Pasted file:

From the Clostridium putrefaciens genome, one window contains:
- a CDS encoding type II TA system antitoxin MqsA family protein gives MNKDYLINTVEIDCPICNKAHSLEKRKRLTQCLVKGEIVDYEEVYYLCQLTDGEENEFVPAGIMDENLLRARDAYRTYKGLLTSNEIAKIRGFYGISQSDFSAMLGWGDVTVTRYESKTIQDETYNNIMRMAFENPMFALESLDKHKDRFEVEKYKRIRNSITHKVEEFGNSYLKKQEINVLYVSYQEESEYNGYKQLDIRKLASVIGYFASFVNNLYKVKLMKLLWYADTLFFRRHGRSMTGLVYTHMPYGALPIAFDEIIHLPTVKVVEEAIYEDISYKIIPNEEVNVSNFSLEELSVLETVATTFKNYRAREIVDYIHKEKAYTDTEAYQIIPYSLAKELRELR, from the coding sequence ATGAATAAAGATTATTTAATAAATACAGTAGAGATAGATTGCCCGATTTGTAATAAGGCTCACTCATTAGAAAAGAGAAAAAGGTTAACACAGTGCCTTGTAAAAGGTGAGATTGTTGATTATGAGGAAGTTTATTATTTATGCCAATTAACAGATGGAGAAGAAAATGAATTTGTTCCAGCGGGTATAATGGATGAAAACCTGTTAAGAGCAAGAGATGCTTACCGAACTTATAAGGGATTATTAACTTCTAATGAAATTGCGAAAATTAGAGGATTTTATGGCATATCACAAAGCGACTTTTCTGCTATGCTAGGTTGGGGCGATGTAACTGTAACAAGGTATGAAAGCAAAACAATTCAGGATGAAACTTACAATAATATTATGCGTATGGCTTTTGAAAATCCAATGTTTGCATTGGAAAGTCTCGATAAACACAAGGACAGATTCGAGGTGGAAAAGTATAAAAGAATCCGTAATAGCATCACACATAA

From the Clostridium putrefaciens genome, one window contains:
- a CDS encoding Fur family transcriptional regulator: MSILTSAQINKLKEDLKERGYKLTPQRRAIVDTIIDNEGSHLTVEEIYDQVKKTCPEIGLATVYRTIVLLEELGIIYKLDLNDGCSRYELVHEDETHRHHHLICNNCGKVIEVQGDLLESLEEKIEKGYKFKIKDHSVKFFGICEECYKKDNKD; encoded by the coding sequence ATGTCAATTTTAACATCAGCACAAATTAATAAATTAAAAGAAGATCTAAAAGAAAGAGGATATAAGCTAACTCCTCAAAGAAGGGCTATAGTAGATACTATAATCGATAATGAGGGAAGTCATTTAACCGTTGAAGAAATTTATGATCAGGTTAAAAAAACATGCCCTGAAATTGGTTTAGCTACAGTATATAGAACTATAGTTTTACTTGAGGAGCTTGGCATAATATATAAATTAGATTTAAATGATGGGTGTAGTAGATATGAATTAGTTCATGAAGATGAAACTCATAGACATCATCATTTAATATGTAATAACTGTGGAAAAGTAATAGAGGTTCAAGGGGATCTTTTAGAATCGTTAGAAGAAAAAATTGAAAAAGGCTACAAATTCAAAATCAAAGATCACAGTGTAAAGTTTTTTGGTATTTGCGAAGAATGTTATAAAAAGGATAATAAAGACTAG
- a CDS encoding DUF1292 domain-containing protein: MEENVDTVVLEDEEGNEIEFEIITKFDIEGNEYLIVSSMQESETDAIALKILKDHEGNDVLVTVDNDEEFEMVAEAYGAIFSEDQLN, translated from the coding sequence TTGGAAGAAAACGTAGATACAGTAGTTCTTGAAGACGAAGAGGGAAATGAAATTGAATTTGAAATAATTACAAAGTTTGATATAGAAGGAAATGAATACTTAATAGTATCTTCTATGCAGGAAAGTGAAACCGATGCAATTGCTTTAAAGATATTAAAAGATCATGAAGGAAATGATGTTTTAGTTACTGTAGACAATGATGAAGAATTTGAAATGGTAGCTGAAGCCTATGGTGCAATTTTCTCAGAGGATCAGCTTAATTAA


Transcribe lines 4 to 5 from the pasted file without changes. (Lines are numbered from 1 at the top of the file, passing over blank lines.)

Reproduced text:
- a CDS encoding Fur family transcriptional regulator: MSILTSAQINKLKEDLKERGYKLTPQRRAIVDTIIDNEGSHLTVEEIYDQVKKTCPEIGLATVYRTIVLLEELGIIYKLDLNDGCSRYELVHEDETHRHHHLICNNCGKVIEVQGDLLESLEEKIEKGYKFKIKDHSVKFFGICEECYKKDNKD; encoded by the coding sequence ATGTCAATTTTAACATCAGCACAAATTAATAAATTAAAAGAAGATCTAAAAGAAAGAGGATATAAGCTAACTCCTCAAAGAAGGGCTATAGTAGATACTATAATCGATAATGAGGGAAGTCATTTAACCGTTGAAGAAATTTATGATCAGGTTAAAAAAACATGCCCTGAAATTGGTTTAGCTACAGTATATAGAACTATAGTTTTACTTGAGGAGCTTGGCATAATATATAAATTAGATTTAAATGATGGGTGTAGTAGATATGAATTAGTTCATGAAGATGAAACTCATAGACATCATCATTTAATATGTAATAACTGTGGAAAAGTAATAGAGGTTCAAGGGGATCTTTTAGAATCGTTAGAAGAAAAAATTGAAAAAGGCTACAAATTCAAAATCAAAGATCACAGTGTAAAGTTTTTTGGTATTTGCGAAGAATGTTATAAAAAGGATAATAAAGACTAG
- a CDS encoding DUF1292 domain-containing protein: MEENVDTVVLEDEEGNEIEFEIITKFDIEGNEYLIVSSMQESETDAIALKILKDHEGNDVLVTVDNDEEFEMVAEAYGAIFSEDQLN, translated from the coding sequence TTGGAAGAAAACGTAGATACAGTAGTTCTTGAAGACGAAGAGGGAAATGAAATTGAATTTGAAATAATTACAAAGTTTGATATAGAAGGAAATGAATACTTAATAGTATCTTCTATGCAGGAAAGTGAAACCGATGCAATTGCTTTAAAGATATTAAAAGATCATGAAGGAAATGATGTTTTAGTTACTGTAGACAATGATGAAGAATTTGAAATGGTAGCTGAAGCCTATGGTGCAATTTTCTCAGAGGATCAGCTTAATTAA